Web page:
This CBS story about American soldiers who rescued 24 severely malnourished and abused boys from a Baghdad orphanage, the director of which may have selling the facility’s supplies to local markets and is currently on the lam, is not only heartbreakingly difficult to read, but is also perfectly emblematic of so much of what it currently wrong with this war: One celebrates the soldiers having rescued the children, even as one considers the very real likelihood that it was our government’s decision to send troops in the first place that created the conditions in which those children were found.

On a daytime patrol in central Baghdad just over than a week ago, a U.S. military advisory team and Iraqi soldiers happened to look over a wall and found something horrific.

“They saw multiple bodies laying on the floor of the facility,” Staff Sgt. Mitchell Gibson of the 82nd Airborne Division told CBS News chief foreign correspondent Lara Logan. “They thought they were all dead, so they threw a basketball (to) try and get some attention, and actually one of the kids lifted up their head, tilted it over and just looked and then went back down. And they said, ‘oh, they’re alive’ and so they went into the building.”

Inside the building, a government-run orphanage for special needs children, the soldiers found more emaciated little bodies tied to the cribs. They had been kept this way for more than a month, according to the soldiers called in to rescue the 24 boys.

“I saw children that you could see literally every bone in their body that were so skinny, they had no energy to move whatsoever, no expression on their face,” Staff Sgt. Michael Beale said.

“The kids were tied up, naked, covered in their own waste — feces — and there were three people that were cooking themselves food, but nothing for the kids,” Lt. Stephen Duperre said.

…”My first thought when I walked in there was shock, and then I got a little angry that they were treating kids like that, then that’s when everybody just started getting upset,” Capt. Jim Cook said. “There were people crying. It was definitely a bad emotional scene.”

There was nothing more emotional than finding one boy who Army medics did not expect to survive. For Gibson, that was the hardest part:

Seeing a boy who was at the orphanage, where Logan reported from, “with thousands of flies covering his body, unable to move any part of his body, you know we had to actually hold his head up and tilt his head to make sure that he was OK, and the only thing basically that was moving was his eyeballs,” Gibson explained. “Flies in the mouth, in the eyes, in the nose, ears, eating all the open wounds from sleeping on the concrete.”

All that, and the boy was laying in the boiling sun — temperatures of 120 degrees or so, according to Gibson.

Looking at the boy today, as he sits up in his crib without help, it is hard to believe he is the same boy, one week later — now clean and being cared for along with all the other boys in a different orphanage located only a few minutes away from where they suffered their ordeal.

Lt. Jason Smith, who helped rescue the boys, is a special education teacher. When he called his wife, also a special education teacher, to tell her what had happened, she told him “that one day was worth [his] entire deployment… It makes the whole thing worthwhile.” And that’s the sort of sentiment that haunts me. It made Lt. Smith’s deployment worthwhile, without question. But if no soldiers had been deployed, if we hadn’t ever launched this fucking war, maybe those boys would have been cared for all along. Maybe they wouldn’t have been orphans in the first place, were it not for us. Or maybe they were dumped there before the war; I don’t know. The not-knowing gnaws at me, though. I can only image what it must be like for a soldier who has no choice but to be there, and looks for the thing that makes his or her deployment worthwhile wherever they can find it.

That seems the sort of haunting a person can never shake.

By the way, did you know that Walter Reed has no post-traumatic stress disorder treatment center…?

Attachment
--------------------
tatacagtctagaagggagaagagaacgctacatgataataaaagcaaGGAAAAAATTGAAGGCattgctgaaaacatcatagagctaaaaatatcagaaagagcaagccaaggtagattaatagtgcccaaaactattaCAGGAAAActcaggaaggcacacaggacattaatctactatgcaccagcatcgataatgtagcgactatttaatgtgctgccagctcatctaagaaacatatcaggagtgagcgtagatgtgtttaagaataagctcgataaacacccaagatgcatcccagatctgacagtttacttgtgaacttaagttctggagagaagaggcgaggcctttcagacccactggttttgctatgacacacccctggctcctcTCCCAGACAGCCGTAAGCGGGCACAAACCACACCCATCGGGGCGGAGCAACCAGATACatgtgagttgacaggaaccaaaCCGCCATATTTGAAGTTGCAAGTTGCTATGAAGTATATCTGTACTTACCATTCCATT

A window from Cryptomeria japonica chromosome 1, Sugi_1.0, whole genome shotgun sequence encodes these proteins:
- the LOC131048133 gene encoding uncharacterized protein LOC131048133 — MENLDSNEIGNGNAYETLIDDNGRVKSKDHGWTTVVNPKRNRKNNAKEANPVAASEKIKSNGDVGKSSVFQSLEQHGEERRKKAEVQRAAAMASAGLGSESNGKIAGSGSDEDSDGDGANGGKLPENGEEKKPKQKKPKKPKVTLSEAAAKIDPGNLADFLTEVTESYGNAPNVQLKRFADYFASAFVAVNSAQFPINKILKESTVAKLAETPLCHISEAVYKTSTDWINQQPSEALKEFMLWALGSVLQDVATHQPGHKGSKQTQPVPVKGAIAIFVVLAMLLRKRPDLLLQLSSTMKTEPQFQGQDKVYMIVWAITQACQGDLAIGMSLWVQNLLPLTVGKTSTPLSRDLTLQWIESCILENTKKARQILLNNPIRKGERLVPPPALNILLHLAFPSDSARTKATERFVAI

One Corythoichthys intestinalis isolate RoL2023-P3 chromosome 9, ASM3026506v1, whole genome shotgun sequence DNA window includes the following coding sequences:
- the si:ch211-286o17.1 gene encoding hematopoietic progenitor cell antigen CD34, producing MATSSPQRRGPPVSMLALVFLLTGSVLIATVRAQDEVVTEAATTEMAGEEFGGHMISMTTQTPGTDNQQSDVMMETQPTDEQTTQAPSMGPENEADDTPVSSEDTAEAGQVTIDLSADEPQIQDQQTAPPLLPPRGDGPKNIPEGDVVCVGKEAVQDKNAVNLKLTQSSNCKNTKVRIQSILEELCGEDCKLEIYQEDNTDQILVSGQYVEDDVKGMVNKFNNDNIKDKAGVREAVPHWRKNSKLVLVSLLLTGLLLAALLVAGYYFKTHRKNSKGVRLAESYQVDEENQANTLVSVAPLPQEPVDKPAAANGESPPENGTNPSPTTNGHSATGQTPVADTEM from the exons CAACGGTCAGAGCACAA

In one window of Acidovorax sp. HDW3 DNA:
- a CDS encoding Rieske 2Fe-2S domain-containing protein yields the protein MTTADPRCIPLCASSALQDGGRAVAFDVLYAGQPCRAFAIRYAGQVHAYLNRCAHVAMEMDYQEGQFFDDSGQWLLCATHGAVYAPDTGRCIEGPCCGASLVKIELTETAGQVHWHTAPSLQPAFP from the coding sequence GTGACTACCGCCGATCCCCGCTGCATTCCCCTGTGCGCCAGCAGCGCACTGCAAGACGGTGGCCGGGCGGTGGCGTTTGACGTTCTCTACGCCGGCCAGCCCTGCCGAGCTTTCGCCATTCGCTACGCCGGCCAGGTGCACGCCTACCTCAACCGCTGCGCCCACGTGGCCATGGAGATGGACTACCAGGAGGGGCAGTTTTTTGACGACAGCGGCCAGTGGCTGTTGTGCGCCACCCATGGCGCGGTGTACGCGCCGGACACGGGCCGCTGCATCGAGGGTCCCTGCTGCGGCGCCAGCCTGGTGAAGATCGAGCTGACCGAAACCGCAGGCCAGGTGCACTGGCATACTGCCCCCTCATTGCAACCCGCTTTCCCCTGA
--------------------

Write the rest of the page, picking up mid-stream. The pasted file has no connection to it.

Filed under 01_shakespeares_sister

12 responses to “Haunting

  1. Did you also hear about all the undelivered mail found in the mailroom of Walter Reed, some of it a year old? There’s no end to this.

    We as a culture, and a nation, ought to be haunted by this war and its effects for a very long time. It’s what we deserve.

    But I know how these things go, and how good we are at forgetting. The troops and their families will end end carrying this burden for us, for a long while to come: for a lifetime.

  2. the experience of war, whether it explodes all around your head while you’re just trying to eke out a peasant’s life in some third world shithole, or the experience of a young soldier who gets thrown with the innocence of your youth into a mechanized meat grinder is one that will haunt. if it you go there and do not come out with a hefty measure of haunting then you are something less than fully human.

    for myself, i find that those few times when i behaved in a manner consistent with my own standards of decency despite the strong temptations to allow myself to indulge in cruelty or other such depravities are what keep the angrier ghosts at bay. for most of the horrors there was a balancing (but not compensating) little slice of nobility or simple human decency.

    sometimes i think that the real essence of heroism is the ability to act like a human being in a world gone suddenly and violently mad.

  3. This shit just breaks my heart. That our boys have to find things like this just to make them feel like being there is worth it. To think what this miserable failure of a presidency has done to the world.

  4. Exhibit #457,832,991 in demonstrating that when it came to the invasion of Iraq and its aftermath, we were not ready.

    I feel sick.

  5. This is exactly what I was thinking when I heard it on the morning news radio show, Lissie. That the story wants to paint the soldiers as heroes, and yay the soldiers, but how can you cheer them without acknowledging that this is a direct result of us being there in the first place?

  6. Don’t know how it is over there, you lot are so sensative, but here they have been showing films of this horror. Devestating! Seeing those little boys kissing the hands of the men who saved them is heartbreaking in the extreme. The worst being that today they showed the storerooms that were packed with food which the people who apparently were running the place were selling while the kids starved. And those assholes in Washington who are the direct cause of this talk about progress and the Iraqi “Government”!

    And the cunts don’t understand why the Iraqi’s want the Americans to go back where they came from and leave them alone. And at lunch time on the mid day news here they showed the latest carnage. A bomb in front of a Mosque that has killed at least 75 in Baghdad.